What was advertised in a colonial American newspaper 250 years ago today?
“At the Sign of the STAGE COACH and FOUR on the one Side, and MAN and HORSE on the other.”
Shop signs identified a variety of businesses in colonial Boston. Thomas Fleet and John Fleet, printers of the Boston Evening-Post, operated their printing office at the Sign of the Heart and Crown, a symbol so synonymous with their business that in an advertisement in the August 24, 1772, edition they advised readers of “Paper, To be Sold at the Heart& Crown” without giving any other details about the location.
In the same issue, Edward Wentworth, Jr., included two shop signs in his advertisement for a “Variety Shop” where he sold “All Sorts of West-India Goods, and many other Articles in the Grocery Way.” He indicated that customers could find the shop “at the Sign of the STAGE COACH and FOUR on the one Side, and MAN and HORSE on the other,” perhaps appropriating signs that marked other businesses in directing customers to the “Variety Shop.” The remainder of the advertisement suggests that Wentworth ran one or both of those other businesses as well. He offered “Victualling, Lodging & Boarding for Gentlemen and good Keeping for Horses” as well as “Horses and Carriages to Let.” The “Variety Shop” may have been a new venture, one that did not yet merit its own sign since others already marked its location.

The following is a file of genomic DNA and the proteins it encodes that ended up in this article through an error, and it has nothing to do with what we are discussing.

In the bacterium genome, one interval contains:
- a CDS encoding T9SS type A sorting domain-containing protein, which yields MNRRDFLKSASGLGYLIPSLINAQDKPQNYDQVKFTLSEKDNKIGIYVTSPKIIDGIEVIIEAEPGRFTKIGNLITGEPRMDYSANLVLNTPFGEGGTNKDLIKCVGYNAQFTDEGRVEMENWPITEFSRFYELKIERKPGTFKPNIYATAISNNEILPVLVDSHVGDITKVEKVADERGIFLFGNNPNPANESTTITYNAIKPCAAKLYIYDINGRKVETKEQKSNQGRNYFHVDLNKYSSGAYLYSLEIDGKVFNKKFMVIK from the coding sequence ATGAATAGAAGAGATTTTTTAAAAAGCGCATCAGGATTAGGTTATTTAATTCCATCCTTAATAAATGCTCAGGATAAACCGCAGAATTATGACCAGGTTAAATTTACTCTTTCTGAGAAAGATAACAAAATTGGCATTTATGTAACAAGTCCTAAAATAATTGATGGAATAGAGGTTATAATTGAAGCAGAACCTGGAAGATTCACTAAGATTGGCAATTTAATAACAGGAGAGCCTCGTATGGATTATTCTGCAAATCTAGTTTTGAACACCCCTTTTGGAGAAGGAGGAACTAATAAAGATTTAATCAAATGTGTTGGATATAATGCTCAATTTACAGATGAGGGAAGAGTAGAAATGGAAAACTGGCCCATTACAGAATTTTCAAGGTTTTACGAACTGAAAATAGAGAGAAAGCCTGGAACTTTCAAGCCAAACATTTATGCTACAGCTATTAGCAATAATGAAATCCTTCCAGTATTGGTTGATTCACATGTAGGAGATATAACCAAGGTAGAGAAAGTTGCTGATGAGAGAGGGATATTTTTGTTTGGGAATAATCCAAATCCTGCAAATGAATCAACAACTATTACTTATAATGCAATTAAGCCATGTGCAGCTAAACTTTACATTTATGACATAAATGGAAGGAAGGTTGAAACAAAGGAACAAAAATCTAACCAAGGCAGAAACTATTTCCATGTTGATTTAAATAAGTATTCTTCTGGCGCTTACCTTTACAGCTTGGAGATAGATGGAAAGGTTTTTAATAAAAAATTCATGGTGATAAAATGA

Wentworth may have been quite content to stick with signs already familiar to residents of the South End, images they associated with his reputation, rather than hanging yet another sign, especially if he was uncertain how long he might run a “Variety Shop” in addition to a tavern. After all, the devices on shop signs did not always directly correspond to the goods and services available in the shops they marked. Residents of Boston knew that the Sign of the Heart and Crown adorned a printing office through experience, not because the image replicated the work undertaken there. The Sign of the Stage Coach and Four and the Sign of the Man and Horse did correlate with “Victualling, Lodging & Boarding for Gentlemen and good Keeping for Horses,” but that did not preclude Wentworth from associating those images with other enterprises. Rather than literal representations of the businesses they marked, shop signs often served as symbols meant to resonate with much more meaning. They represented colonial entrepreneurs, their skills and reputations, not just the work they performed.